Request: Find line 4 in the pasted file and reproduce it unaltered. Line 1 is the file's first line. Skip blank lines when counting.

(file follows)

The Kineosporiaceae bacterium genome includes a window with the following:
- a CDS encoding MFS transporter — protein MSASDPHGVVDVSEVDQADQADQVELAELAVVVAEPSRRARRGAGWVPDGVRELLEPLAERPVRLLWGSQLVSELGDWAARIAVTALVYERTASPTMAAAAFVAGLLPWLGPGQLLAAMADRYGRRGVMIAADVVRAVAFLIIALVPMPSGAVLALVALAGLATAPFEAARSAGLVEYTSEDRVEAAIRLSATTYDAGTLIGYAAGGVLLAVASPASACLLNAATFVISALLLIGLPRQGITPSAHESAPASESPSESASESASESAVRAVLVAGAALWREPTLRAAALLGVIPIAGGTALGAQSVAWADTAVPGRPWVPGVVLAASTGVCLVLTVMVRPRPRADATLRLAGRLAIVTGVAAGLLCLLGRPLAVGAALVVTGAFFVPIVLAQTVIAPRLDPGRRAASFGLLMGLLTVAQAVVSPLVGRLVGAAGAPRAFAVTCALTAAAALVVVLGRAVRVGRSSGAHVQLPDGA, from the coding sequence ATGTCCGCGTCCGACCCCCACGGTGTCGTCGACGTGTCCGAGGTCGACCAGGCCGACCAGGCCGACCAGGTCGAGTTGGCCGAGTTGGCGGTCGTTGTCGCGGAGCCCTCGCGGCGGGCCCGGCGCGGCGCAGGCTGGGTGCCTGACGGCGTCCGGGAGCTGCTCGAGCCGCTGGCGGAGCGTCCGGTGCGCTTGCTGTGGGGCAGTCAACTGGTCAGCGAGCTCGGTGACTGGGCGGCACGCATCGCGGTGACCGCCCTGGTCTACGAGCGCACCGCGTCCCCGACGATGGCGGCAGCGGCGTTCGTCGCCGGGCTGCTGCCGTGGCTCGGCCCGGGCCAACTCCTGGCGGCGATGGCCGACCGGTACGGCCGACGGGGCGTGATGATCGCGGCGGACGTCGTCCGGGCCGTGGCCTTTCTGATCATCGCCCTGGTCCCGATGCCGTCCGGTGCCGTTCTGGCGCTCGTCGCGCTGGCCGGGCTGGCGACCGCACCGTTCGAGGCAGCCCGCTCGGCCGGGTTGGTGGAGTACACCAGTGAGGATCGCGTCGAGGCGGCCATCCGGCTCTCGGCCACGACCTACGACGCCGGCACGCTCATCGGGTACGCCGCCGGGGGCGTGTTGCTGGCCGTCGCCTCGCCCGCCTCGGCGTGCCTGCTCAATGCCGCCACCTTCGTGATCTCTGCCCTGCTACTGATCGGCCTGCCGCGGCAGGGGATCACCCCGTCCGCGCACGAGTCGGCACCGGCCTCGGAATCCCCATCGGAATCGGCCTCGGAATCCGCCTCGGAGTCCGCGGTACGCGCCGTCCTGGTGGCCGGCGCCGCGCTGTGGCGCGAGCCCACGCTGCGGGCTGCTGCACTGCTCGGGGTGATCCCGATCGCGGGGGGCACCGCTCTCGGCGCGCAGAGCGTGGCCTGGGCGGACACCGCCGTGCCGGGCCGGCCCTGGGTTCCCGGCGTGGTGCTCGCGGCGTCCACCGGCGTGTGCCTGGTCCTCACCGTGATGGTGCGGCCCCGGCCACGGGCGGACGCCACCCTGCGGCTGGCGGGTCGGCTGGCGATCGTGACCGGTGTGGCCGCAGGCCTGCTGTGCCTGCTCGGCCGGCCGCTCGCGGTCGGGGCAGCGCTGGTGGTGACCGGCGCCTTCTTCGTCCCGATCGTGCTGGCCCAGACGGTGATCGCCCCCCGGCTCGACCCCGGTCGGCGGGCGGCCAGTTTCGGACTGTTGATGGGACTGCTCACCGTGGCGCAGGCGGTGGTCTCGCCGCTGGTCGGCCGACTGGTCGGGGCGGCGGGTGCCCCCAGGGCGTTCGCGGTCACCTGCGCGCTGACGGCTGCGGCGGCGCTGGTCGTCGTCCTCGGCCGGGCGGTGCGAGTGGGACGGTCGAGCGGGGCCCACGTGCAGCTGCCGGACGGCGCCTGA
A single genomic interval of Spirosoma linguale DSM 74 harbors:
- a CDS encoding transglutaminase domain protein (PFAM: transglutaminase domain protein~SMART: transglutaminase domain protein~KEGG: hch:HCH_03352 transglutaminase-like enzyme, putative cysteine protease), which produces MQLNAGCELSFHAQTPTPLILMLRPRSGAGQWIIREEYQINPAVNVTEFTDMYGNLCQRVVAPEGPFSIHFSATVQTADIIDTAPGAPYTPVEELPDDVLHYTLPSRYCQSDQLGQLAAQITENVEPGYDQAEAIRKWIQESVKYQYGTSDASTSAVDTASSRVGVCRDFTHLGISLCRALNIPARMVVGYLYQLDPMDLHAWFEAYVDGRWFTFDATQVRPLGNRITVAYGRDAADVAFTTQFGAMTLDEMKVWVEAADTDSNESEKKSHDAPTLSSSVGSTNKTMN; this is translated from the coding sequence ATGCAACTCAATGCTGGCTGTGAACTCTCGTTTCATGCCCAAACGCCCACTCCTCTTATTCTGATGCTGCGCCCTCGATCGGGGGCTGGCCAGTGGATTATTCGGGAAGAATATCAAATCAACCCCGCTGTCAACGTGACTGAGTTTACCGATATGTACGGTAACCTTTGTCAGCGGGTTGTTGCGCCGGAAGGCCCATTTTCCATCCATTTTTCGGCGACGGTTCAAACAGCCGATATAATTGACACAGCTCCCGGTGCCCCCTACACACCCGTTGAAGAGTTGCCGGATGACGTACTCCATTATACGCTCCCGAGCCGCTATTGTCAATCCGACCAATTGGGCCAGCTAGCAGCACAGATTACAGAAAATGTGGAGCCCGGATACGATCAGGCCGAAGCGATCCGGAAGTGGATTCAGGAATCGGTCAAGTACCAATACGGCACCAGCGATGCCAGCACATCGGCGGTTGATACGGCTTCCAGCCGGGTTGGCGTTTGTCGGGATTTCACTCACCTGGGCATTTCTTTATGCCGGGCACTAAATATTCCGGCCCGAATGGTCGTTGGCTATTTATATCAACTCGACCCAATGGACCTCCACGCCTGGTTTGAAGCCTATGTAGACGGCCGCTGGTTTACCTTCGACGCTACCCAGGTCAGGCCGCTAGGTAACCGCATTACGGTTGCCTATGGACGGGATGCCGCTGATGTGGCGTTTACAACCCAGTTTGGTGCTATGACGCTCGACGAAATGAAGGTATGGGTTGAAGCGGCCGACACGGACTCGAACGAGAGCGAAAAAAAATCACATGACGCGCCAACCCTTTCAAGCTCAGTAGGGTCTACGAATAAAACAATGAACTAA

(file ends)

- a CDS encoding transglutaminase domain protein (PFAM: transglutaminase domain protein~SMART: transglutaminase domain protein~KEGG: hch:HCH_03352 transglutaminase-like enzyme, putative cysteine protease), which produces MQLNAGCELSFHAQTPTPLILMLRPRSGAGQWIIREEYQINPAVNVTEFTDMYGNLCQRVVAPEGPFSIHFSATVQTADIIDTAPGAPYTPVEELPDDVLHYTLPSRYCQSDQLGQLAAQITENVEPGYDQAEAIRKWIQESVKYQYGTSDASTSAVDTASSRVGVCRDFTHLGISLCRALNIPARMVVGYLYQLDPMDLHAWFEAYVDGRWFTFDATQVRPLGNRITVAYGRDAADVAFTTQFGAMTLDEMKVWVEAADTDSNESEKKSHDAPTLSSSVGSTNKTMN; this is translated from the coding sequence ATGCAACTCAATGCTGGCTGTGAACTCTCGTTTCATGCCCAAACGCCCACTCCTCTTATTCTGATGCTGCGCCCTCGATCGGGGGCTGGCCAGTGGATTATTCGGGAAGAATATCAAATCAACCCCGCTGTCAACGTGACTGAGTTTACCGATATGTACGGTAACCTTTGTCAGCGGGTTGTTGCGCCGGAAGGCCCATTTTCCATCCATTTTTCGGCGACGGTTCAAACAGCCGATATAATTGACACAGCTCCCGGTGCCCCCTACACACCCGTTGAAGAGTTGCCGGATGACGTACTCCATTATACGCTCCCGAGCCGCTATTGTCAATCCGACCAATTGGGCCAGCTAGCAGCACAGATTACAGAAAATGTGGAGCCCGGATACGATCAGGCCGAAGCGATCCGGAAGTGGATTCAGGAATCGGTCAAGTACCAATACGGCACCAGCGATGCCAGCACATCGGCGGTTGATACGGCTTCCAGCCGGGTTGGCGTTTGTCGGGATTTCACTCACCTGGGCATTTCTTTATGCCGGGCACTAAATATTCCGGCCCGAATGGTCGTTGGCTATTTATATCAACTCGACCCAATGGACCTCCACGCCTGGTTTGAAGCCTATGTAGACGGCCGCTGGTTTACCTTCGACGCTACCCAGGTCAGGCCGCTAGGTAACCGCATTACGGTTGCCTATGGACGGGATGCCGCTGATGTGGCGTTTACAACCCAGTTTGGTGCTATGACGCTCGACGAAATGAAGGTATGGGTTGAAGCGGCCGACACGGACTCGAACGAGAGCGAAAAAAAATCACATGACGCGCCAACCCTTTCAAGCTCAGTAGGGTCTACGAATAAAACAATGAACTAA